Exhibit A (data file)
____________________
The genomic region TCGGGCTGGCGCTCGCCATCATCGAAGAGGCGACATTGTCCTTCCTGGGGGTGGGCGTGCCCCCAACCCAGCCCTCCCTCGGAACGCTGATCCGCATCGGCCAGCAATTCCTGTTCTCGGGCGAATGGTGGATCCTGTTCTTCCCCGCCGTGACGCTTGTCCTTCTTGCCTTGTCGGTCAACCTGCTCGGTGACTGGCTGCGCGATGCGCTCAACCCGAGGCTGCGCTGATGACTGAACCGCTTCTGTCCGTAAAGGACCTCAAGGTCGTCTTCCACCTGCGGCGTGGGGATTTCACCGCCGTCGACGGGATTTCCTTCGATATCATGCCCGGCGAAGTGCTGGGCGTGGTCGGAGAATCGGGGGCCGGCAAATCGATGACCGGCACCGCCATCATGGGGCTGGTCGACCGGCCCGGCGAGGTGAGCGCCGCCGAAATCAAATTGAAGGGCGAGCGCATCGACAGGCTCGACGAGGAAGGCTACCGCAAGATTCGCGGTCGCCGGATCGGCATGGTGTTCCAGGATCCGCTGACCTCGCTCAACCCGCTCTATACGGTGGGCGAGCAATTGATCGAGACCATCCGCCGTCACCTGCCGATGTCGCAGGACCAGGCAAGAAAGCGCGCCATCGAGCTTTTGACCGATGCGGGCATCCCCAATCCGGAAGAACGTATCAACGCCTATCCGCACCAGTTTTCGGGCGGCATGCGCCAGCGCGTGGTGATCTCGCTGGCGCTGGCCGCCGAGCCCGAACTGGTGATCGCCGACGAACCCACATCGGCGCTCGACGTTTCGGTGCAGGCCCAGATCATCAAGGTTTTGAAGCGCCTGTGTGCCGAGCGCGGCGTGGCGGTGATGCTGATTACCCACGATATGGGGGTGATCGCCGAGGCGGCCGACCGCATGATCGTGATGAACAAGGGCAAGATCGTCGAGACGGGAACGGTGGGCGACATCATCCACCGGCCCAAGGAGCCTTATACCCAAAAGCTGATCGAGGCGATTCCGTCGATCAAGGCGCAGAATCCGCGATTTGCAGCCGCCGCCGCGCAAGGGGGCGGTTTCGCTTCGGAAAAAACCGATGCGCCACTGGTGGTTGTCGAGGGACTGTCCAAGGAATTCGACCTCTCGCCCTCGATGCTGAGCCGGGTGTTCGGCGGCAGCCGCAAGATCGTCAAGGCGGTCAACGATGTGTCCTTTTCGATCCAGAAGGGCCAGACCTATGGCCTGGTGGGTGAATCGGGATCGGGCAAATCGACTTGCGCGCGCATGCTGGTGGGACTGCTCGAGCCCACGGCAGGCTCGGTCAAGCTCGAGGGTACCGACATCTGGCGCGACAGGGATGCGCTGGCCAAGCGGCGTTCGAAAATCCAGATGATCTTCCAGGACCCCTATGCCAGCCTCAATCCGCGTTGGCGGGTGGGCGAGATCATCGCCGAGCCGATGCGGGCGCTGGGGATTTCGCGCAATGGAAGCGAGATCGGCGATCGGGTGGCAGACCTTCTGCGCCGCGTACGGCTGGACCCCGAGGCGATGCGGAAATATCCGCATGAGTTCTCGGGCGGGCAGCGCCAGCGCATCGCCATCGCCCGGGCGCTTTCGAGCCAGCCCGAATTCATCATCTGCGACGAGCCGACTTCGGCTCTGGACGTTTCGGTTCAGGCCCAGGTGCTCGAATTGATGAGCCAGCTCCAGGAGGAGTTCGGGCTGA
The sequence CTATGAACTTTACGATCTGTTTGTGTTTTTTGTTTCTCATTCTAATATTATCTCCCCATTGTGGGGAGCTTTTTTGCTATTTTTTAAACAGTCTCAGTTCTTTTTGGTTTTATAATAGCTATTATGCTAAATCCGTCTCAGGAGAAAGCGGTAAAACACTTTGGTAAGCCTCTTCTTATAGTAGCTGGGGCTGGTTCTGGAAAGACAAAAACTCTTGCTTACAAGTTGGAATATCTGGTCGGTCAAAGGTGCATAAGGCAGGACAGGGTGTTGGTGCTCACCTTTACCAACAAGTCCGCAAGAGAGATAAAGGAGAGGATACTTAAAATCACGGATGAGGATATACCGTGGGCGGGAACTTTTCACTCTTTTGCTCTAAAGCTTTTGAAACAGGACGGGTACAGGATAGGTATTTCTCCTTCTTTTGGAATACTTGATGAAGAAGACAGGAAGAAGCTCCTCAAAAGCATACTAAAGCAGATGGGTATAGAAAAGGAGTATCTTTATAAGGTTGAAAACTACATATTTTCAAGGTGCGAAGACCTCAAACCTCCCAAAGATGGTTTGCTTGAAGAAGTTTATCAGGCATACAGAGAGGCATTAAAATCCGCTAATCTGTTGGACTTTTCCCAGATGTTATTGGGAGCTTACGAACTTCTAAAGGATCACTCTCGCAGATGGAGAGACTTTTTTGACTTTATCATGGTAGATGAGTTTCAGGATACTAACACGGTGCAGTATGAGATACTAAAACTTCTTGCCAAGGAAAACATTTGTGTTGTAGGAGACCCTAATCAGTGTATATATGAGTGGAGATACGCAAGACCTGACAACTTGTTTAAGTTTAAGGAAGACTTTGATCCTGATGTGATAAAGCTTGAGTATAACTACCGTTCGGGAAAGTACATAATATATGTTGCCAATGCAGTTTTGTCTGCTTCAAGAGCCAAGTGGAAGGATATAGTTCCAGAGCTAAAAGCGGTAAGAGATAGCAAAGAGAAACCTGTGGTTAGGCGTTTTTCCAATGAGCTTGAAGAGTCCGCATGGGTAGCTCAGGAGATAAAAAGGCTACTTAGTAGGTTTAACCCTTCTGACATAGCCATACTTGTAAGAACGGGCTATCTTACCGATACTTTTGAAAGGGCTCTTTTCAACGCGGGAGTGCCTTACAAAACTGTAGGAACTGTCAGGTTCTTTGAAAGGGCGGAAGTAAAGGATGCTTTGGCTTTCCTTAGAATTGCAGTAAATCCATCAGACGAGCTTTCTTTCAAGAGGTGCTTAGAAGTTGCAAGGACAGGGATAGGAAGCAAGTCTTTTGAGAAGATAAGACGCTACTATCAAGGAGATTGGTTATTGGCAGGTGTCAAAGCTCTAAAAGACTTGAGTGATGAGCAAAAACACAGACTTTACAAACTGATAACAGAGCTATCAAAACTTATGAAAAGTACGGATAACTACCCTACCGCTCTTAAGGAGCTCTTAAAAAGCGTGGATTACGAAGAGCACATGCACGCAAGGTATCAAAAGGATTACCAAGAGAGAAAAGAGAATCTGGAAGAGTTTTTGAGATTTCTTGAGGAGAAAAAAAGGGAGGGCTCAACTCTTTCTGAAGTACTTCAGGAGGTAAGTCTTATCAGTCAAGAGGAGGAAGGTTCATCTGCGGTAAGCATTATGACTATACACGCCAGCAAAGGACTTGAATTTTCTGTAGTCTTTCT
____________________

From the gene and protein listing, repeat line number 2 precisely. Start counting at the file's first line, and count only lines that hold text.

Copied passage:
The sequence CTATGAACTTTACGATCTGTTTGTGTTTTTTGTTTCTCATTCTAATATTATCTCCCCATTGTGGGGAGCTTTTTTGCTATTTTTTAAACAGTCTCAGTTCTTTTTGGTTTTATAATAGCTATTATGCTAAATCCGTCTCAGGAGAAAGCGGTAAAACACTTTGGTAAGCCTCTTCTTATAGTAGCTGGGGCTGGTTCTGGAAAGACAAAAACTCTTGCTTACAAGTTGGAATATCTGGTCGGTCAAAGGTGCATAAGGCAGGACAGGGTGTTGGTGCTCACCTTTACCAACAAGTCCGCAAGAGAGATAAAGGAGAGGATACTTAAAATCACGGATGAGGATATACCGTGGGCGGGAACTTTTCACTCTTTTGCTCTAAAGCTTTTGAAACAGGACGGGTACAGGATAGGTATTTCTCCTTCTTTTGGAATACTTGATGAAGAAGACAGGAAGAAGCTCCTCAAAAGCATACTAAAGCAGATGGGTATAGAAAAGGAGTATCTTTATAAGGTTGAAAACTACATATTTTCAAGGTGCGAAGACCTCAAACCTCCCAAAGATGGTTTGCTTGAAGAAGTTTATCAGGCATACAGAGAGGCATTAAAATCCGCTAATCTGTTGGACTTTTCCCAGATGTTATTGGGAGCTTACGAACTTCTAAAGGATCACTCTCGCAGATGGAGAGACTTTTTTGACTTTATCATGGTAGATGAGTTTCAGGATACTAACACGGTGCAGTATGAGATACTAAAACTTCTTGCCAAGGAAAACATTTGTGTTGTAGGAGACCCTAATCAGTGTATATATGAGTGGAGATACGCAAGACCTGACAACTTGTTTAAGTTTAAGGAAGACTTTGATCCTGATGTGATAAAGCTTGAGTATAACTACCGTTCGGGAAAGTACATAATATATGTTGCCAATGCAGTTTTGTCTGCTTCAAGAGCCAAGTGGAAGGATATAGTTCCAGAGCTAAAAGCGGTAAGAGATAGCAAAGAGAAACCTGTGGTTAGGCGTTTTTCCAATGAGCTTGAAGAGTCCGCATGGGTAGCTCAGGAGATAAAAAGGCTACTTAGTAGGTTTAACCCTTCTGACATAGCCATACTTGTAAGAACGGGCTATCTTACCGATACTTTTGAAAGGGCTCTTTTCAACGCGGGAGTGCCTTACAAAACTGTAGGAACTGTCAGGTTCTTTGAAAGGGCGGAAGTAAAGGATGCTTTGGCTTTCCTTAGAATTGCAGTAAATCCATCAGACGAGCTTTCTTTCAAGAGGTGCTTAGAAGTTGCAAGGACAGGGATAGGAAGCAAGTCTTTTGAGAAGATAAGACGCTACTATCAAGGAGATTGGTTATTGGCAGGTGTCAAAGCTCTAAAAGACTTGAGTGATGAGCAAAAACACAGACTTTACAAACTGATAACAGAGCTATCAAAACTTATGAAAAGTACGGATAACTACCCTACCGCTCTTAAGGAGCTCTTAAAAAGCGTGGATTACGAAGAGCACATGCACGCAAGGTATCAAAAGGATTACCAAGAGAGAAAAGAGAATCTGGAAGAGTTTTTGAGATTTCTTGAGGAGAAAAAAAGGGAGGGCTCAACTCTTTCTGAAGTACTTCAGGAGGTAAGTCTTATCAGTCAAGAGGAGGAAGGTTCATCTGCGGTAAGCATTATGACTATACACGCCAGCAAAGGACTTGAATTTTCTGTAGTCTTTCT